Mets banking on d'Arnaud to keep making strides

Catching depth an asset behind projected long-term starting backstop

Mets banking on d'Arnaud to keep making strides

With pitchers and catchers scheduled to report to Port St. Lucie, Fla., by Feb. 19, it's time to begin dissecting the Mets' 2015 roster. This is the first of a multipart Around the Horn series taking a position-by-position look at the projected starters and backups heading into the season. First up: catchers.

NEW YORK -- If things break their way, the Mets will head into Opening Day set at catcher for at least the next half-decade. In Travis d'Arnaud, the club believes it has a star-in-the-making who took enormous strides last season, and who still possesses All-Star upside. In Kevin Plawecki, it believes it boasts one of the game's top catching prospects -- and a nearly big league-ready one at that.

Considering the Mets have not employed a reliable offensive threat at the position since Paul Lo Duca skipped town in 2007, that much is significant. Yet it means nothing unless d'Arnaud can make some significant defensive improvements, all while proving that the hitter he was in the second half of '14 is for real.

The starter: Travis d'Arnaud
For all the hype surrounding d'Arnaud when the Mets traded R.A. Dickey to acquire him from the Blue Jays two winters ago, the catching prodigy did little to show why over his first year and a half in the organization. Breaking his toe early in 2013, d'Arnaud sat on the sideline for much of the summer, furthering his reputation as an injury-prone player before struggling mightily at the plate during a September callup. A year later, he broke camp with the team, but he fared so poorly over the first two-plus months of the season -- a .180 average, .544 OPS and three home runs -- that the Mets sent him back to Triple-A Las Vegas for seasoning.

d'Arnaud's triple

Upon his return, d'Arnaud struggled to explain what happened at Vegas, saying only that he trained himself to stop thinking so much. Maybe it was that simple, because he hit a home run in his first game back, finishing with a .272 average, 10 homers and an .805 OPS over his final 69 games.

The only issue was d'Arnaud's defense. Struggling to throw out runners, he eventually succumbed to right elbow surgery in September, after a bone spur broke off inside the joint. The Mets are banking that a healthy arm will transform d'Arnaud. An expert at pitch framing who never exhibited significant throwing issues as a prospect, d'Arnaud vowed to watch tape of Yadier Molina, Buster Posey and other top catchers over the winter. He hopes that by spring, those issues will be behind him, allowing him to enjoy his first full healthy big league season.

"When he came up last year, we all talked about how he worked so hard to work with the pitchers and be a good defensive catcher," manager Terry Collins said in September. "The one thing that was always tied to this guy was his offensive potential. We saw it. It's no longer potential. It's legit. So going into this winter, we know we've got a guy who can be in the middle of your lineup playing one of the toughest positions -- if not the toughest position in the game -- and do both well."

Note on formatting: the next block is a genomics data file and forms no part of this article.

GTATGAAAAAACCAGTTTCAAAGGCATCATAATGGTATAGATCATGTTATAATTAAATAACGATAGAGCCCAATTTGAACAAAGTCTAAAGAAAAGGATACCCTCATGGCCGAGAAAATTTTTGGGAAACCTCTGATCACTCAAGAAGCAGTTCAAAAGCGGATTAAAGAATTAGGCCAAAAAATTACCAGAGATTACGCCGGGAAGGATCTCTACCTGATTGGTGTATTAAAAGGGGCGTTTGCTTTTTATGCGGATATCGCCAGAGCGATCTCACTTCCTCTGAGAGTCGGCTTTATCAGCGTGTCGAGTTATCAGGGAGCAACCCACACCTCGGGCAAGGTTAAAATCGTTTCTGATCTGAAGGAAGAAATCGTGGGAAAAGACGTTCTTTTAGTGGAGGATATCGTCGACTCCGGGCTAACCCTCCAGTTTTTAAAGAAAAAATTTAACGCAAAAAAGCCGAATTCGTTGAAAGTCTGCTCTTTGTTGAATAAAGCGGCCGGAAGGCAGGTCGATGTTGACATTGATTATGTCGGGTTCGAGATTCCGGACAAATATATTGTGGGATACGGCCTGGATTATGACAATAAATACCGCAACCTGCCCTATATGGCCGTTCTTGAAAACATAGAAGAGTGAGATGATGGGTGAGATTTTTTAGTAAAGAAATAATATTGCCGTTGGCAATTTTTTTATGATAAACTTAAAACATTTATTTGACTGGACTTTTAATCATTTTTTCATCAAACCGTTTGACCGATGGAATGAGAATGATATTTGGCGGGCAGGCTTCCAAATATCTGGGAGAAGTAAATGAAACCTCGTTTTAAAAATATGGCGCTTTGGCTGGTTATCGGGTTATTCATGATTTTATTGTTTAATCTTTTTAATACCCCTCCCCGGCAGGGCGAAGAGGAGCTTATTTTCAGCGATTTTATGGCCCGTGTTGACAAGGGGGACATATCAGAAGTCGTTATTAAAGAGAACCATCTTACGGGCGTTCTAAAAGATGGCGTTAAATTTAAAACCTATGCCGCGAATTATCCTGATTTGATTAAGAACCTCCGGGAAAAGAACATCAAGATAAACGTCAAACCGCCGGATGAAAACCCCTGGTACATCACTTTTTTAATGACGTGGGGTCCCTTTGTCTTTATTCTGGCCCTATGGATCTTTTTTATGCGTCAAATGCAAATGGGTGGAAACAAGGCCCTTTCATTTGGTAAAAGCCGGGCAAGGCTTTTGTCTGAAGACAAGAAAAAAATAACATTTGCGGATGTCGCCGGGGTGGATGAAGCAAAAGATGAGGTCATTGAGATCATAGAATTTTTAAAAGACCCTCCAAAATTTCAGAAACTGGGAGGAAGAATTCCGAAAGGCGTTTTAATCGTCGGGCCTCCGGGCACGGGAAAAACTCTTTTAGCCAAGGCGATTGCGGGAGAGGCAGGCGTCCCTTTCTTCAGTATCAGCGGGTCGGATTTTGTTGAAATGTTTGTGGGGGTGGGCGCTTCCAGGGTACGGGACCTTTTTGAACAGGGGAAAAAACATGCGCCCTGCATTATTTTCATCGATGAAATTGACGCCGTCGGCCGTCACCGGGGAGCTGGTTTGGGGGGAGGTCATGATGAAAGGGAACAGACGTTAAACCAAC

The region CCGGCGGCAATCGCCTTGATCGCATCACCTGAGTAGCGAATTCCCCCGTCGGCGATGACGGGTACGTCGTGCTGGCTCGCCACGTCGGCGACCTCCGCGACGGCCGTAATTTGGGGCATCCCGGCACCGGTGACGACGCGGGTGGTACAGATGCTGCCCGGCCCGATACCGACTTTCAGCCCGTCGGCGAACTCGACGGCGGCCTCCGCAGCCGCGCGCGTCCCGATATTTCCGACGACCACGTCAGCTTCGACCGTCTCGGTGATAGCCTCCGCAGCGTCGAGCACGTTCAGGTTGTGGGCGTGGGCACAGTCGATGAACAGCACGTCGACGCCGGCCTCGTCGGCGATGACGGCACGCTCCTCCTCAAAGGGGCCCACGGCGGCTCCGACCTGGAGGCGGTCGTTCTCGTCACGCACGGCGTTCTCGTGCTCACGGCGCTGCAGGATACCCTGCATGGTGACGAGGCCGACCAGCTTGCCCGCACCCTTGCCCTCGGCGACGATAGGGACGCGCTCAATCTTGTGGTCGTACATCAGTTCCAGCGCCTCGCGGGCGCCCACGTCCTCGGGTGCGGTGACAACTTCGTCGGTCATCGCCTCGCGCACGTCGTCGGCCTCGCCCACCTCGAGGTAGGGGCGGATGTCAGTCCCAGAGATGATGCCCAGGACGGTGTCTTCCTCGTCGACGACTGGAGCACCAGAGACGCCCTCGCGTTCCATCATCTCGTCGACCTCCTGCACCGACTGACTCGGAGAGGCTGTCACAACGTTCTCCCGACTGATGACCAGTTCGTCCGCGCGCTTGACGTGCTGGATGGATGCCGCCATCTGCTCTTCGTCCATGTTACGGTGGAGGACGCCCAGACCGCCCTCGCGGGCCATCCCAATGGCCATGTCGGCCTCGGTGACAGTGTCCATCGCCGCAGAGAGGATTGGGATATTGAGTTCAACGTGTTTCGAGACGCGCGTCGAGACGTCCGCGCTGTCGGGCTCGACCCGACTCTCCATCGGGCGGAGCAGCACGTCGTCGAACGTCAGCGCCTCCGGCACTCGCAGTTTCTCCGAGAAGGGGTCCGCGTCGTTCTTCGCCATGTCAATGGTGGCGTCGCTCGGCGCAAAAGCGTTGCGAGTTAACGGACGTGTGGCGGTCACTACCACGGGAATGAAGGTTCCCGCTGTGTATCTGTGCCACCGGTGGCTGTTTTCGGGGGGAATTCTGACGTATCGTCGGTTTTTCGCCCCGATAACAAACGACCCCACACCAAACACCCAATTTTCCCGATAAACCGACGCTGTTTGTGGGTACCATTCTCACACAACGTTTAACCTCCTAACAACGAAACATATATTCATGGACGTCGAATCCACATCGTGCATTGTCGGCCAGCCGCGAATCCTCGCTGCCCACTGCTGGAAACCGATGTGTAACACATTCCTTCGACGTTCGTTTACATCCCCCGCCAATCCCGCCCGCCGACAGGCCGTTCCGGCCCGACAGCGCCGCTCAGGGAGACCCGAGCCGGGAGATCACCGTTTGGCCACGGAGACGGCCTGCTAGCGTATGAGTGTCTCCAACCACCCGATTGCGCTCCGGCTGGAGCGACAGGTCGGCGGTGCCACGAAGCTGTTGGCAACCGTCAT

The backups: Anthony Recker, Johnny Monell
Because Recker is already on the 40-man roster and out of options, the backup catcher's job (plus the emergency pitcher's gig; he throws a knuckleball) is again his to lose. An all-or-nothing hitter, Recker finished with 35 knocks in 189 plate appearances, nearly half of them resulting in extra bases and a full 20 percent of them going over the fence. Recker made huge strides with his throwing last year, cutting down 10 of 27 would-be basestealers.

Recker's solo jack

To compete with Recker, the Mets signed longtime Giants farmhand Johnny Monell to a Minor League contract. Monell reached the Majors briefly in 2013 and, though he is the underdog heading into camp, could swipe Recker's job with a strong spring.

Waiting in the wings: Kevin Plawecki
Scouts have offered mixed reviews on Plawecki since the Mets took him in the supplemental round of the 2012 First-Year Player Draft, but all the catcher has done since is rake. Reaching Triple-A for the first time last season, he hit .309 with an .825 OPS over two levels, with 11 home runs and 24 doubles. Plawecki was a participant in the Futures Game.

If d'Arnaud falters, Plawecki should be ready for the big leagues by midseason. If d'Arnaud thrives, Plawecki could become a valuable non-waiver Trade Deadline chip.

Anthony DiComo is a reporter for MLB.com. Follow him on Twitter @AnthonyDicomo. This story was not subject to the approval of Major League Baseball or its clubs.